Variety is very much the old guard of Hollywood trade publications. It's been eclipsed by competition from Deadline, TheWrap, and The Hollywood Reporter. But when parent company Reed Business Information sells Variety, it'll cost well north of the previously reported $40 million.

The New York Post reported last week that super market magnate Ron Burkle was a key player in the small group of bidders vying for Variety. Burkle bought Blackbook Media in January, but compared to the other possibles he's practically an outsider. According to the Post, the other suitors for Variety are TheWrap and Penske Media -- owner of Variety competition Deadline and Hollywood Life

PaidContent's Daniel Frankel spoke to someone with direct knowledge of Variety's operations. They say the cost of buying Variety goes well beyond the $40 million it would take to buy the centuries-old trade. Variety's problems run much deeper:

“That $40 million is a pretty considerable amount of money, but the problem is you’re not done at $40 million,” said one knowledgable individual, who spoke at length to us. “You’re buying a property that’s had a decade of deferred maintenance. Whoever underwrites this is going to have to do this with a plan of investing significantly post-purchase.”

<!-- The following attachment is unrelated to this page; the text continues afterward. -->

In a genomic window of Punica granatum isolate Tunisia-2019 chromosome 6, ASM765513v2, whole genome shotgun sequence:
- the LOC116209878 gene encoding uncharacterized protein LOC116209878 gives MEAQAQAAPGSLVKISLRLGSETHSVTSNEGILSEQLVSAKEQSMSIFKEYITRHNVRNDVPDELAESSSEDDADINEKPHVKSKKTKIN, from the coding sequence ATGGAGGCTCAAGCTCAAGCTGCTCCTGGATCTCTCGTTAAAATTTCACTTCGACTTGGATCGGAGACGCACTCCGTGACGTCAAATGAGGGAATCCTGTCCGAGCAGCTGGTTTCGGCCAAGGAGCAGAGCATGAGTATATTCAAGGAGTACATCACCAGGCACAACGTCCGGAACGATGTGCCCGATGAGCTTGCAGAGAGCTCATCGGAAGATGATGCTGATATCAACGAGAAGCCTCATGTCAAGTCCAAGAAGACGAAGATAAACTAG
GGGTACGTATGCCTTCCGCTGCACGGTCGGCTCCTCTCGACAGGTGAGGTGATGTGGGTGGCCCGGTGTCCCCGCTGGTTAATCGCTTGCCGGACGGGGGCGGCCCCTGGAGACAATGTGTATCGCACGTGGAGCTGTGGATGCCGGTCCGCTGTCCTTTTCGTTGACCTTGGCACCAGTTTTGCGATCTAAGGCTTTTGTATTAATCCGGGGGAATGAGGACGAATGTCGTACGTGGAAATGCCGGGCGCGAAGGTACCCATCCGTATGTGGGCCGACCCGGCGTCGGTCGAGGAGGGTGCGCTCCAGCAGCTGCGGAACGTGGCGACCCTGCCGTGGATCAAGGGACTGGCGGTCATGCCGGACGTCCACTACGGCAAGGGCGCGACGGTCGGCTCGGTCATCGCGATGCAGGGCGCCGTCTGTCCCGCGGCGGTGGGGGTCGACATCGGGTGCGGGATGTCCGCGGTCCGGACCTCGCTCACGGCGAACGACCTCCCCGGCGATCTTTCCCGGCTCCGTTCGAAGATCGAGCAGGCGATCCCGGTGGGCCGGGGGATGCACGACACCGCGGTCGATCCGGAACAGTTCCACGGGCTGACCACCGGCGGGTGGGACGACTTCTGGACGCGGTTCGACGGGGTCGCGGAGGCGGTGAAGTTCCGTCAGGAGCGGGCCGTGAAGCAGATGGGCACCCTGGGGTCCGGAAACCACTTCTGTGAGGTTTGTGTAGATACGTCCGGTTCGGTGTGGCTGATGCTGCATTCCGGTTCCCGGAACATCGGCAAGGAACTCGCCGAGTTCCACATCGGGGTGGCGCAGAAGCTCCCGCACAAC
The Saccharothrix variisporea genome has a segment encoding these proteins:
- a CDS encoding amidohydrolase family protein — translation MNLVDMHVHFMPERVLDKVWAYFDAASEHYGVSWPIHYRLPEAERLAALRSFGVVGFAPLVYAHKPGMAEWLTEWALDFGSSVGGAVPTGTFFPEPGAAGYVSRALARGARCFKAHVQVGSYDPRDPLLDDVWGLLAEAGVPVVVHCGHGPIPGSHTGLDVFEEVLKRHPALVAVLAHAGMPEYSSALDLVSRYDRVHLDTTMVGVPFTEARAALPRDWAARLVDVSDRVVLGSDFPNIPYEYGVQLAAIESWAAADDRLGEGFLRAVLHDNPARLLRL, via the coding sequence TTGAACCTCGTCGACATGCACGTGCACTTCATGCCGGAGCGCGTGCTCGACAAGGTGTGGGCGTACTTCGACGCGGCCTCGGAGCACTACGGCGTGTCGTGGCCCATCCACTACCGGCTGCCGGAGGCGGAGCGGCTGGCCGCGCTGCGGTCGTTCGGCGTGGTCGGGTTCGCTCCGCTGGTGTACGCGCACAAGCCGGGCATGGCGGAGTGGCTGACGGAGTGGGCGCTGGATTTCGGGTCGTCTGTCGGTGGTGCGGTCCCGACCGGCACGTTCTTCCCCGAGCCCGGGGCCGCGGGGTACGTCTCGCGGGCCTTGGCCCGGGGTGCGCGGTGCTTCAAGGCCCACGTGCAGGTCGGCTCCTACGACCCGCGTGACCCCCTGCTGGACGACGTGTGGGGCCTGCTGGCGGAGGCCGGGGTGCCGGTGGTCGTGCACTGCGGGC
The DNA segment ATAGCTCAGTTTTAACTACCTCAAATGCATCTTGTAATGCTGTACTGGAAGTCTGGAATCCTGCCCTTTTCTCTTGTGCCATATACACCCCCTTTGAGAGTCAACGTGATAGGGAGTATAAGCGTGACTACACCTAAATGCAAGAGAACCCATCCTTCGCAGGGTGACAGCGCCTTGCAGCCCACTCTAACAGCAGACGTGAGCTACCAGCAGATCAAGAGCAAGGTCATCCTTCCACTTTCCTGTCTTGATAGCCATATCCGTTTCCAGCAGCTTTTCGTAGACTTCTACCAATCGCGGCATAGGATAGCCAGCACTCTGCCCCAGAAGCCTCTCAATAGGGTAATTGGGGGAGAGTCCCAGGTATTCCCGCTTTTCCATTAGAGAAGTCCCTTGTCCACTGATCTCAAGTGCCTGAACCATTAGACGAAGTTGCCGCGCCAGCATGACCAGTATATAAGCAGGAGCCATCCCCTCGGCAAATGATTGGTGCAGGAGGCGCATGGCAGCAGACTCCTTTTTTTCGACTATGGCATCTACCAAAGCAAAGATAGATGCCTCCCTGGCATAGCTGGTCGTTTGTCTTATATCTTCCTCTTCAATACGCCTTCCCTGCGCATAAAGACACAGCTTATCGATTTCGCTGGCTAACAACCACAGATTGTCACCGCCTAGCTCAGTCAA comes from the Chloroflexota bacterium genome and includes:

Any potential employer, Frankel's source tells him, would need to invest serious money into repairing Variety to put it on a level to compete. The costs will range "from legal services to technology infrastructure," because so much of Variety's infrastructure is handled by Reed. Once they're taken away, those holes need to be filled. Variety's also painfully behind digitally, and it'll cost a pretty penny to get them caught up to their competition. 

Frankel says the only way a potential buyer can properly handle Variety is by pumping it with lots and lots of cash. Not borrowed cash, real cash from your pockets. That rules out TheWrap, then. They don't have enough money behind them. "Penske has enough access to capital and credibility that he could persuade people he could run this thing, but if Ron is interested, it’s game over," Frankel's source said. "Burkle is the only one who can get this done without making any phone calls. Everyone else is going to have to finagle things."

If, at this point, you'd like a primer on the state of the different Hollywood trade publications and the vicious, insider-y wars they wage against each other, we would like to direct you to Hunter Walker's brilliant New York Observer piece "The Tussle for Tinsletown." Remember back in March when Nikki Finke took responsibility for Variety's sale? Yeah, it's always like that.